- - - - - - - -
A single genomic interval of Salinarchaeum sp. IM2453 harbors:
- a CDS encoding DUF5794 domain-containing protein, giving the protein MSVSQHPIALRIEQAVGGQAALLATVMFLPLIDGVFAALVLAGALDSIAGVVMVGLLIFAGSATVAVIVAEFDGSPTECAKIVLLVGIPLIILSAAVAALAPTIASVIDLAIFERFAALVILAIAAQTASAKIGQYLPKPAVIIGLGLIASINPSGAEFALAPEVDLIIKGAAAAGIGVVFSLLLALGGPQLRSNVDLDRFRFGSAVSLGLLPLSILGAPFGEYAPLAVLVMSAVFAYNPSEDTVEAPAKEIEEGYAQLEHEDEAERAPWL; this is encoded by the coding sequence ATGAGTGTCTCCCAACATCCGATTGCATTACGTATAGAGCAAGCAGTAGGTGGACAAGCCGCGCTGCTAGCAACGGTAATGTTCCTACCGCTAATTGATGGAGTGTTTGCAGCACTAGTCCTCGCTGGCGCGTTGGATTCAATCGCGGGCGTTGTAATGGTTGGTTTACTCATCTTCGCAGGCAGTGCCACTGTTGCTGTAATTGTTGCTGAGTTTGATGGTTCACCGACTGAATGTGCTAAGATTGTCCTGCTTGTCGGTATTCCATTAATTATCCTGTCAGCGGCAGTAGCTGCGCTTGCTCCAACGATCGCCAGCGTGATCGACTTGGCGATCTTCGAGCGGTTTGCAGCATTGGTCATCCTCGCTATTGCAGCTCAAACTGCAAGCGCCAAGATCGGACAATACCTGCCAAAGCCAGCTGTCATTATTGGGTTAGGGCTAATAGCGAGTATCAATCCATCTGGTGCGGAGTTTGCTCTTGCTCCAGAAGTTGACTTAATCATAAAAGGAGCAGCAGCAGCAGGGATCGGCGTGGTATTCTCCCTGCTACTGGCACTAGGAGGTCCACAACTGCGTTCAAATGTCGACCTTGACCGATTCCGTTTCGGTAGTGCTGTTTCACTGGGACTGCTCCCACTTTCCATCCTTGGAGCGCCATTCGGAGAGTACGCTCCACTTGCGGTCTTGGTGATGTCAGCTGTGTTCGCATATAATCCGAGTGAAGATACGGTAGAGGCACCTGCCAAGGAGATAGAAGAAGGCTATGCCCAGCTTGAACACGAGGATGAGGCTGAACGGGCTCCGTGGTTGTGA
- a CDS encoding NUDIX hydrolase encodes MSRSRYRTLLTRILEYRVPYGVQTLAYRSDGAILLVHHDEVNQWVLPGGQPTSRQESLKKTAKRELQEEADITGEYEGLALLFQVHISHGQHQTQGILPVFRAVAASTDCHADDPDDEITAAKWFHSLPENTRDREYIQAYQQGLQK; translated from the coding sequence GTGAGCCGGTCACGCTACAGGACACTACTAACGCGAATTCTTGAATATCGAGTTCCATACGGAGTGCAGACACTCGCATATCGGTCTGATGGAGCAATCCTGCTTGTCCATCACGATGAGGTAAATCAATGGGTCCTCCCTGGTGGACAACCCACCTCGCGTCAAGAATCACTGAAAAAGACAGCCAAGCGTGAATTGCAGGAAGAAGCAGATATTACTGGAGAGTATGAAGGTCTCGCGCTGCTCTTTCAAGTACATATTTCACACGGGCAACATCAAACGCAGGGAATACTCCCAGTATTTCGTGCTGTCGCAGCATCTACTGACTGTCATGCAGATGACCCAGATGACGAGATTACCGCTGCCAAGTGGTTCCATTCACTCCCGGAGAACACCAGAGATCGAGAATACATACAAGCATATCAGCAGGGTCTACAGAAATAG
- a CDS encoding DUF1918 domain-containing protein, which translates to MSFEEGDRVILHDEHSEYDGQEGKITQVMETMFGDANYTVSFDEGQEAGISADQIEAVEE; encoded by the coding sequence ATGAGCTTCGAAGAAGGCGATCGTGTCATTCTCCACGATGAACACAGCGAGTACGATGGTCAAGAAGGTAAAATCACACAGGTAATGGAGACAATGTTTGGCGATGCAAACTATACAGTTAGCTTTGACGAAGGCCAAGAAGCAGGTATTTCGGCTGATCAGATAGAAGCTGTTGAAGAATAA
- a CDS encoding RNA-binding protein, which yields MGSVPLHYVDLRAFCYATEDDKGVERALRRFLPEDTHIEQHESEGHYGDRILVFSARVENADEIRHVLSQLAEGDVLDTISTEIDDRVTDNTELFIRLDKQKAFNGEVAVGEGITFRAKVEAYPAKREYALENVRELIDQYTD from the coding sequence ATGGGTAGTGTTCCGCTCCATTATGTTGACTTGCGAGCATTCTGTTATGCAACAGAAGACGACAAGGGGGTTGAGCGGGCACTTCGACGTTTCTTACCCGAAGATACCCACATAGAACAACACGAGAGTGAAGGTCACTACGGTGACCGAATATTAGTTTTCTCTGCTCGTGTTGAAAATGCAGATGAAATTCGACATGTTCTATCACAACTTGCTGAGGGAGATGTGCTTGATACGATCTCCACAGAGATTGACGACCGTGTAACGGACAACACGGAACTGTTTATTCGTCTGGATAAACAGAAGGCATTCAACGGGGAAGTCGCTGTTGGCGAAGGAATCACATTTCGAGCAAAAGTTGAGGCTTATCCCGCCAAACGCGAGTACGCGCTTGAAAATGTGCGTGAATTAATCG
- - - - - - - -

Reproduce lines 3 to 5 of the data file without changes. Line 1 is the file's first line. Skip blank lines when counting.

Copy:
- a CDS encoding NUDIX hydrolase encodes MSRSRYRTLLTRILEYRVPYGVQTLAYRSDGAILLVHHDEVNQWVLPGGQPTSRQESLKKTAKRELQEEADITGEYEGLALLFQVHISHGQHQTQGILPVFRAVAASTDCHADDPDDEITAAKWFHSLPENTRDREYIQAYQQGLQK; translated from the coding sequence GTGAGCCGGTCACGCTACAGGACACTACTAACGCGAATTCTTGAATATCGAGTTCCATACGGAGTGCAGACACTCGCATATCGGTCTGATGGAGCAATCCTGCTTGTCCATCACGATGAGGTAAATCAATGGGTCCTCCCTGGTGGACAACCCACCTCGCGTCAAGAATCACTGAAAAAGACAGCCAAGCGTGAATTGCAGGAAGAAGCAGATATTACTGGAGAGTATGAAGGTCTCGCGCTGCTCTTTCAAGTACATATTTCACACGGGCAACATCAAACGCAGGGAATACTCCCAGTATTTCGTGCTGTCGCAGCATCTACTGACTGTCATGCAGATGACCCAGATGACGAGATTACCGCTGCCAAGTGGTTCCATTCACTCCCGGAGAACACCAGAGATCGAGAATACATACAAGCATATCAGCAGGGTCTACAGAAATAG
- a CDS encoding DUF1918 domain-containing protein, which translates to MSFEEGDRVILHDEHSEYDGQEGKITQVMETMFGDANYTVSFDEGQEAGISADQIEAVEE; encoded by the coding sequence ATGAGCTTCGAAGAAGGCGATCGTGTCATTCTCCACGATGAACACAGCGAGTACGATGGTCAAGAAGGTAAAATCACACAGGTAATGGAGACAATGTTTGGCGATGCAAACTATACAGTTAGCTTTGACGAAGGCCAAGAAGCAGGTATTTCGGCTGATCAGATAGAAGCTGTTGAAGAATAA
- a CDS encoding RNA-binding protein, which yields MGSVPLHYVDLRAFCYATEDDKGVERALRRFLPEDTHIEQHESEGHYGDRILVFSARVENADEIRHVLSQLAEGDVLDTISTEIDDRVTDNTELFIRLDKQKAFNGEVAVGEGITFRAKVEAYPAKREYALENVRELIDQYTD from the coding sequence ATGGGTAGTGTTCCGCTCCATTATGTTGACTTGCGAGCATTCTGTTATGCAACAGAAGACGACAAGGGGGTTGAGCGGGCACTTCGACGTTTCTTACCCGAAGATACCCACATAGAACAACACGAGAGTGAAGGTCACTACGGTGACCGAATATTAGTTTTCTCTGCTCGTGTTGAAAATGCAGATGAAATTCGACATGTTCTATCACAACTTGCTGAGGGAGATGTGCTTGATACGATCTCCACAGAGATTGACGACCGTGTAACGGACAACACGGAACTGTTTATTCGTCTGGATAAACAGAAGGCATTCAACGGGGAAGTCGCTGTTGGCGAAGGAATCACATTTCGAGCAAAAGTTGAGGCTTATCCCGCCAAACGCGAGTACGCGCTTGAAAATGTGCGTGAATTAATCG